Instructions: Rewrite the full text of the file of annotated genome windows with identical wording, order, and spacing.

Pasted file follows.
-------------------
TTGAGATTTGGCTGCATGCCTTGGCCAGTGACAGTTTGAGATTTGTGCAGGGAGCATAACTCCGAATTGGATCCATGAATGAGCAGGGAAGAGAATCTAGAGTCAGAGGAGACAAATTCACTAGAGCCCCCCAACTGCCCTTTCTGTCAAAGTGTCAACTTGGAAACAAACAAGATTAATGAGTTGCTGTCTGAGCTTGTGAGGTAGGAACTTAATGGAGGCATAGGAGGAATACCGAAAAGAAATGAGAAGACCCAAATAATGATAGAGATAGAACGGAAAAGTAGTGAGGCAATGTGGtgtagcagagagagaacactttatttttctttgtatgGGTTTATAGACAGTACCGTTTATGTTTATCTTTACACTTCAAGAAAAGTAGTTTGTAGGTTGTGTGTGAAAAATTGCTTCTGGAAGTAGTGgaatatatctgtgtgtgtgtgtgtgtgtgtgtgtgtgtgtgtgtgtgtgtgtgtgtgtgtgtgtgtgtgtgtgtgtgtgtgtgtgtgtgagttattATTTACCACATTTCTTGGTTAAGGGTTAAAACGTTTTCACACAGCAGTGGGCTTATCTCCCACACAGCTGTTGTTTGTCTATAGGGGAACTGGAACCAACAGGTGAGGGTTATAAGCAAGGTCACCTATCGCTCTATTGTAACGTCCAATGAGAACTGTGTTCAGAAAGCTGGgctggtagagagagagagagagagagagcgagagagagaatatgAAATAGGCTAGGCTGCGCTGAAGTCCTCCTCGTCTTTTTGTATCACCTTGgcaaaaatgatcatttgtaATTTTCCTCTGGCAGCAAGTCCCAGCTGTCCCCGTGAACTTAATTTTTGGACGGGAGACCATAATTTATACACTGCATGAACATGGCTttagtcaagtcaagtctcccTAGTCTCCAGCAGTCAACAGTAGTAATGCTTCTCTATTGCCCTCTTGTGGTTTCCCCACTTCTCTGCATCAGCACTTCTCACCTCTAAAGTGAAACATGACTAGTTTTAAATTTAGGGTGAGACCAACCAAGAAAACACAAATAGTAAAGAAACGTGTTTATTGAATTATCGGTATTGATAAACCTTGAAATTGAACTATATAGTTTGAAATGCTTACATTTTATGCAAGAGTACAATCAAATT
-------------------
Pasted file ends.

TTGAGATTTGGCTGCATGCCTTGGCCAGTGACAGTTTGAGATTTGTGCAGGGAGCATAACTCCGAATTGGATCCATGAATGAGCAGGGAAGAGAATCTAGAGTCAGAGGAGACAAATTCACTAGAGCCCCCCAACTGCCCTTTCTGTCAAAGTGTCAACTTGGAAACAAACAAGATTAATGAGTTGCTGTCTGAGCTTGTGAGGTAGGAACTTAATGGAGGCATAGGAGGAATACCGAAAAGAAATGAGAAGACCCAAATAATGATAGAGATAGAACGGAAAAGTAGTGAGGCAATGTGGtgtagcagagagagaacactttatttttctttgtatgGGTTTATAGACAGTACCGTTTATGTTTATCTTTACACTTCAAGAAAAGTAGTTTGTAGGTTGTGTGTGAAAAATTGCTTCTGGAAGTAGTGgaatatatctgtgtgtgtgtgtgtgtgtgtgtgtgtgtgtgtgtgtgtgtgtgtgtgtgtgtgtgtgtgtgtgtgtgtgtgtgtgtgtgagttattATTTACCACATTTCTTGGTTAAGGGTTAAAACGTTTTCACACAGCAGTGGGCTTATCTCCCACACAGCTGTTGTTTGTCTATAGGGGAACTGGAACCAACAGGTGAGGGTTATAAGCAAGGTCACCTATCGCTCTATTGTAACGTCCAATGAGAACTGTGTTCAGAAAGCTGGgctggtagagagagagagagagagagagcgagagagagaatatgAAATAGGCTAGGCTGCGCTGAAGTCCTCCTCGTCTTTTTGTATCACCTTGgcaaaaatgatcatttgtaATTTTCCTCTGGCAGCAAGTCCCAGCTGTCCCCGTGAACTTAATTTTTGGACGGGAGACCATAATTTATACACTGCATGAACATGGCTttagtcaagtcaagtctcccTAGTCTCCAGCAGTCAACAGTAGTAATGCTTCTCTATTGCCCTCTTGTGGTTTCCCCACTTCTCTGCATCAGCACTTCTCACCTCTAAAGTGAAACATGACTAGTTTTAAATTTAGGGTGAGACCAACCAAGAAAACACAAATAGTAAAGAAACGTGTTTATTGAATTATCGGTATTGATAAACCTTGAAATTGAACTATATAGTTTGAAATGCTTACATTTTATGCAAGAGTACAATCAAATT